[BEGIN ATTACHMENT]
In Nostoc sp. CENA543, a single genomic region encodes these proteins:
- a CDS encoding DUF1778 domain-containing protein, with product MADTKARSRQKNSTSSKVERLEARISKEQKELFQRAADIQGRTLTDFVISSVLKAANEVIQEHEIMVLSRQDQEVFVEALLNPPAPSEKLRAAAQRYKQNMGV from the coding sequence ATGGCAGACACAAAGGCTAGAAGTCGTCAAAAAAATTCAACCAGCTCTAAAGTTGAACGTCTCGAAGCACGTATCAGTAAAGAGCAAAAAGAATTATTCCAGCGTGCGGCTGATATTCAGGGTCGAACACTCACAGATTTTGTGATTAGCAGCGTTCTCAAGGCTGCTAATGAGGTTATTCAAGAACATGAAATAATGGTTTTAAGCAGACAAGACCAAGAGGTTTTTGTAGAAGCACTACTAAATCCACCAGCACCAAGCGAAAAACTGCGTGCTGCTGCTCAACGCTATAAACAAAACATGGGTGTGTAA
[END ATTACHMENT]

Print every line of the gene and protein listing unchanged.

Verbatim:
In Nostoc sp. CENA543, a single genomic region encodes these proteins:
- a CDS encoding DUF1778 domain-containing protein, with product MADTKARSRQKNSTSSKVERLEARISKEQKELFQRAADIQGRTLTDFVISSVLKAANEVIQEHEIMVLSRQDQEVFVEALLNPPAPSEKLRAAAQRYKQNMGV from the coding sequence ATGGCAGACACAAAGGCTAGAAGTCGTCAAAAAAATTCAACCAGCTCTAAAGTTGAACGTCTCGAAGCACGTATCAGTAAAGAGCAAAAAGAATTATTCCAGCGTGCGGCTGATATTCAGGGTCGAACACTCACAGATTTTGTGATTAGCAGCGTTCTCAAGGCTGCTAATGAGGTTATTCAAGAACATGAAATAATGGTTTTAAGCAGACAAGACCAAGAGGTTTTTGTAGAAGCACTACTAAATCCACCAGCACCAAGCGAAAAACTGCGTGCTGCTGCTCAACGCTATAAACAAAACATGGGTGTGTAA